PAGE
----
It was a young virgin girl who wrote to the governor requesting help. The governor replied with a letter which gave the people of Banari permission to rebuild their church and rehang the bell. All the saints except San Juan had to be replaced. While they were carving new statues they made a sculpture of the virgin girl too and now she stands on the altar beside God’s other most precious little children.

The original San Juan statue still stands on the altar. Just looking at him you can see his wood is older than the other statues but most of all when you look into his little painted eyes you can see the sad wisdom which only comes with old age. Other than that San Juan shows no scars from his struggles with Rodriguez. And at the river, on the very spot where San Juan crawled up on the shore, escaping the villain Rodriguez, the village elders placed a cross beneath the shade of an oak tree.

Every year on the 24th of June, the cross is laden with red flowers. The sunrise is

greeted by the crowing of roosters, two roosters who have been tied to the front pillars of the church. So early in the morning that the fog still clings to the bell tower; the drums begin to boom and the rattles shake. The deer dancer bobs his antlered head, shaking the morning dew from his brain.

While the deer dancer shuffles in the dirt, the people gather in the village plaza, just outside the front door of the church. The paskola clown dancers sprinkle red flower petals atop the heads of little children and old people. Two of the village elders untie the roosters from the church pillars and begin walking towards the river. All the people of the pueblo follow the procession; old people, parents, children, deer dancers, and paskola clowns. The paskola tease and jab, spinning about with their fox tails flapping behind them. The clowns sprinkle red flower petals along the path.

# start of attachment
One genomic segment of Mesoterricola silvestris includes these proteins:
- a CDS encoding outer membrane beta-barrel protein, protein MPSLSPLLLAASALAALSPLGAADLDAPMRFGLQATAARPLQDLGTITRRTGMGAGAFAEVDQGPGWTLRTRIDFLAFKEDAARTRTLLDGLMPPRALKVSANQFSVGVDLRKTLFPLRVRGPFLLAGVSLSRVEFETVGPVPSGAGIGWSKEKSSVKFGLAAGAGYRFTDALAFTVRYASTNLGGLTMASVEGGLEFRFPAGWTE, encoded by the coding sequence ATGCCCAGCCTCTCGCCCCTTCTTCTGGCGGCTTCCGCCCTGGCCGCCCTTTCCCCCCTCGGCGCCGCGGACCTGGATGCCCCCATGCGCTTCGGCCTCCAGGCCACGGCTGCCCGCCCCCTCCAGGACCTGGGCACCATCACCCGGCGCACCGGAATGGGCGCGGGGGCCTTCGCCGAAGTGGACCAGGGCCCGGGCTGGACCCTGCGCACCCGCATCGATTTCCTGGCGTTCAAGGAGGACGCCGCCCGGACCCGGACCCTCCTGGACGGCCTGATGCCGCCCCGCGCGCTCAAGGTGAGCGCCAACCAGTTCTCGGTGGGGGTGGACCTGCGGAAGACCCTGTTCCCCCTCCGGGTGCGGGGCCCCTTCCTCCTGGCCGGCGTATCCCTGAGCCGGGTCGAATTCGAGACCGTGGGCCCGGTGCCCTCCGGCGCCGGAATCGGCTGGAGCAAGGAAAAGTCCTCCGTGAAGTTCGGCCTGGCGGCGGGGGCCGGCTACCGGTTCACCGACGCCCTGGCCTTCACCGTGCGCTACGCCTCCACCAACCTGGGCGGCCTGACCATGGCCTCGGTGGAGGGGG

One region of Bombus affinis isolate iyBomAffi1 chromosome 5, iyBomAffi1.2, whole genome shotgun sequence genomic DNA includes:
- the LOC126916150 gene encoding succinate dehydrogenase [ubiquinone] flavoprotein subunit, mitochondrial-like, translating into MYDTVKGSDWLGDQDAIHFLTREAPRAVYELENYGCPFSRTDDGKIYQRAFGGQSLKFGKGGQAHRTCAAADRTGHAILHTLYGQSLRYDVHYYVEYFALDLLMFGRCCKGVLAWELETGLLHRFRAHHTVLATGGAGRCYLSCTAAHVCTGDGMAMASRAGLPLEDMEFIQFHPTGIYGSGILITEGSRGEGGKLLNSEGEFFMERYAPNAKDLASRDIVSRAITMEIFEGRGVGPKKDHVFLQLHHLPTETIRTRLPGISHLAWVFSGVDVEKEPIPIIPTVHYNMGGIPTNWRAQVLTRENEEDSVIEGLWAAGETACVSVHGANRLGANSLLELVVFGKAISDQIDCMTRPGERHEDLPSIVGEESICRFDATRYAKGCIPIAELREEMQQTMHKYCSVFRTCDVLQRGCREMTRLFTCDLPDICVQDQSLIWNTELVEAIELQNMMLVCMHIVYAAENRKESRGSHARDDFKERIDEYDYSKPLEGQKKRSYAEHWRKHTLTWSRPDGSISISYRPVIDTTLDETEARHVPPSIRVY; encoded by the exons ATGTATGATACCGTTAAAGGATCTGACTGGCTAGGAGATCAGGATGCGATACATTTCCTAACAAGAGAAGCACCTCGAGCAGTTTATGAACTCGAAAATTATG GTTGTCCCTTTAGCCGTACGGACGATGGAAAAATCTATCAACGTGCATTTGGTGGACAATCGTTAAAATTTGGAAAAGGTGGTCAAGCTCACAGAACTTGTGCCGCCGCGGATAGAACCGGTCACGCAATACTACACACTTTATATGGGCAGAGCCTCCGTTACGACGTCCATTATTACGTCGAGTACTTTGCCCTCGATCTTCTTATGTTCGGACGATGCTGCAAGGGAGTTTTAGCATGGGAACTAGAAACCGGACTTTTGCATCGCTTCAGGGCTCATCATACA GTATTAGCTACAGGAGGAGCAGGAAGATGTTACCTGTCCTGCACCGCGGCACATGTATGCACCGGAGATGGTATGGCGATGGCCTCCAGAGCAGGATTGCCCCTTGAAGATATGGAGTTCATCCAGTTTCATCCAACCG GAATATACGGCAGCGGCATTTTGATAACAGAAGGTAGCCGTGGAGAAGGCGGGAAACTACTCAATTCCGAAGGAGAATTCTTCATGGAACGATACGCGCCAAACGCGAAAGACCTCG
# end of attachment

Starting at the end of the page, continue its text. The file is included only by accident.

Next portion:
Leading the parade is the tiny ancient statue of San Juan, wearing his cape and straw hat adorned with red feathers. San Juan is carried to the river proudly, as the whole village of Banari splashes across the shallow stream. One of the paskola clowns baptizes the village head man in the muddy waters. The clown says the wrong words and dunks the chief several times so that he sputters and gasps. The people laugh. The paskola is doing more than baptizing the most important man in the village, he is making sure that the entire village is blessed by Saint John the Baptist on this day, his birthday, June 24th, El Dias de San Juan.

In the days right before San Juan’s birthday, the tortoises crawl across the rugged desert slopes of the Sierra Madres. The thirsty tortoises cry out “Waaa… Waah,” calling out the name of San Juan, praying for him to end the drought. It must work because every year, June 24th marks the start of the summer rainy season. Sometimes the rains come a little early and other years a little late, some years the rains come heavy and other years are light but the summer rains always come. Mayo cosmology paints a universe run by two all encompassing powers. There is the hot vengeful sun, a god of wrath and anger. There is also the water serpent, whose blessings fall as rain, growing the corn which feeds the future. The spirit of the sun begins to wane giving rise to the ghost of serpents. The hot dry summer fades, replaced by a season of rain, blessing the earth with a monsoon kiss. The little wooden statue of San Juan stands on the altar inside the rebuilt church, smiling as he watches over the people of Banari.

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Wild Westerns will tell histories of the wild characters who have inhabited the American west, Cowboys, Native Americans, conquistadors, mammoths, mammoth hunters, stagecoach bandits, archeologists, and Navajo Codetalkers and more who wandered the scenic places of the wild west

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Gary Every

Gary Every is the author severl books including “The Saint and the Robot” “Inca Butterflies” and has been nominated for the Rhysling Award 7 times